% of females
2.1 Cultural Awareness and World Vision
The Massachusetts Maritime Academy is a principal maritime educational institute in the US, with a focus on excellent ocean-centric majors like Marine Engineering and Marine Transportation. However, as a state college, the great majority of cadets enrolled are from Massachusetts and other local areas in New England, a region in the North-Eastern corner of the United States. The academy has shown, more or less, the features of homogeneity and conservativeness. Thanks to the vision and courage of President Gurnon, MMA stepped out of its comfort zone in response to the proposal of SMU in China, and set up the MMA-SMU exchange program in 2008. The exchange program was the first international exchange program at MMA. Among all American maritime institutes, MMA is still the only institution which offers a successful international exchange program with Chinese maritime universities. The following school-wide survey of 109 cadets in 2011, show how the cadets perceived the program and how prepared they were in regards to international travel.
Table 2 indicates how extensively (or not quite) American students travelled outside the US and places they felt comfortable going to. Only a few American students had gone to Asian countries (except China), such as Israel, Jordan, India, and Japan and three had visited China, including one American-born Vietnamese. Around three-fourths of responding cadets made trips to Canada; a country that holds similar political, economic, social and cultural systems to the USA. And yet out of the 85 students who had visited Canada, all of them went to English-speaking areas like Toronto, Vancouver and Ottawa, and only one third had gone to French-speaking areas like Montreal and Quebec City. About 31 % of the respondents toured European countries, and the highly frequented destinations were Italy, Ireland, Portugal and England. To a great extent, this is due to the fact that many of the respondents are descendant of the British, Italian, Portuguese and Irish, can still speak the language, or have family members living in Europe. One cadet explained that his grandfather lived in a village outside of Rome and he has more than 20 Italian cousins.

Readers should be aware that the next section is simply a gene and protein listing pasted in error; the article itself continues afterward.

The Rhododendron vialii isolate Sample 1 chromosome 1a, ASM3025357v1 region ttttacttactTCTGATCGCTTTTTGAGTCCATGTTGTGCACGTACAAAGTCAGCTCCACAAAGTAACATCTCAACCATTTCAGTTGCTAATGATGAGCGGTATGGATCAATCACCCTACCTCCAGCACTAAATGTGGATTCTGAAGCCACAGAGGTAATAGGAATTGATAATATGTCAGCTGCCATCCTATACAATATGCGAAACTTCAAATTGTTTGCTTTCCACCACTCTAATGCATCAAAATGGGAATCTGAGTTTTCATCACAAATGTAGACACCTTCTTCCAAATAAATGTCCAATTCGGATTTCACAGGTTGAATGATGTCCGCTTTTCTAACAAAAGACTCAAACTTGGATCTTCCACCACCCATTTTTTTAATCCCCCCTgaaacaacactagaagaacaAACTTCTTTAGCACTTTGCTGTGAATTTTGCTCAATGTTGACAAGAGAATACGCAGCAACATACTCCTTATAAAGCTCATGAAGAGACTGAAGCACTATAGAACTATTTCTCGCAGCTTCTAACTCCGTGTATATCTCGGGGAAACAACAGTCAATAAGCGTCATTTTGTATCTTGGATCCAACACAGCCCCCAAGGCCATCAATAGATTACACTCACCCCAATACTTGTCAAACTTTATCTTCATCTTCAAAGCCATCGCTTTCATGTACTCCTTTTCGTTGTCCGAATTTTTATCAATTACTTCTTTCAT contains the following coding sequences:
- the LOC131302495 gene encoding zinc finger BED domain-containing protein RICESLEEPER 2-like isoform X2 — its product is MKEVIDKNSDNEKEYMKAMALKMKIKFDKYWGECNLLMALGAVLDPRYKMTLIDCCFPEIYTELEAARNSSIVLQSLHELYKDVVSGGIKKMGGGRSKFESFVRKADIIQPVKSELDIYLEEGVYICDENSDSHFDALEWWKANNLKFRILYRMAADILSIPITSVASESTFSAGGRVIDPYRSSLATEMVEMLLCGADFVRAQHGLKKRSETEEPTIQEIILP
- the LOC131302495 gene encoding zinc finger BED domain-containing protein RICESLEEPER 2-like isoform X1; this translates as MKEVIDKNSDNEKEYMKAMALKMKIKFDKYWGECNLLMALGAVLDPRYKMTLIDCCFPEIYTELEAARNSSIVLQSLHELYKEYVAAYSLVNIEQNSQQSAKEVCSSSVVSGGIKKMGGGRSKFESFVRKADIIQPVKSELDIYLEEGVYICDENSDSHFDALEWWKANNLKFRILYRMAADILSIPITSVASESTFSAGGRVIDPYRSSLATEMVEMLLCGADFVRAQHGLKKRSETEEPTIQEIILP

The world travelling by MMA cadets
Destination of travel
Percentage of survey participants (%)
Asian countries (except China)
Caribbean, South and Latin American countries
The statistics in Table 2, also shows that nearly all of the MMA cadets paid visits to Caribbean, South and Latin American countries, such as Mexico, Barbados, Puerto Rica, Ecuador, Panama, Costa Rica and Tortola. That is mainly because cadets at MMA are required to take sea terms, and the countries in Caribbean, South and Latin American regions are usually the planned destination when the cadets take voyages with the school training ship.
Therefore, it is well expected that the MMA exchange students would unavoidably experience some “culture shock” when they go to China and try to blend into the new environment in such a swift period of time. The term, “culture shock”, was first introduced by an anthropologist and economist, Kalervo Oberg, as a disease suffered by individuals living in a new environment. According to Oberg, culture shock resulted from the loss of well-known signs and symbols, causing individuals to experience anxiety, frustration and helplessness (Oberg 1960). To fully realize the stress MMA exchange cadets might face in China, the MMA-SMU program was designed in such a way which mitigates culture shock to the minimum. The effective measures include assigning one Chinese student and one American student as roommates, free selection of courses, extensive classes of language and culture, and cultural trips to enhance the understanding of the host country.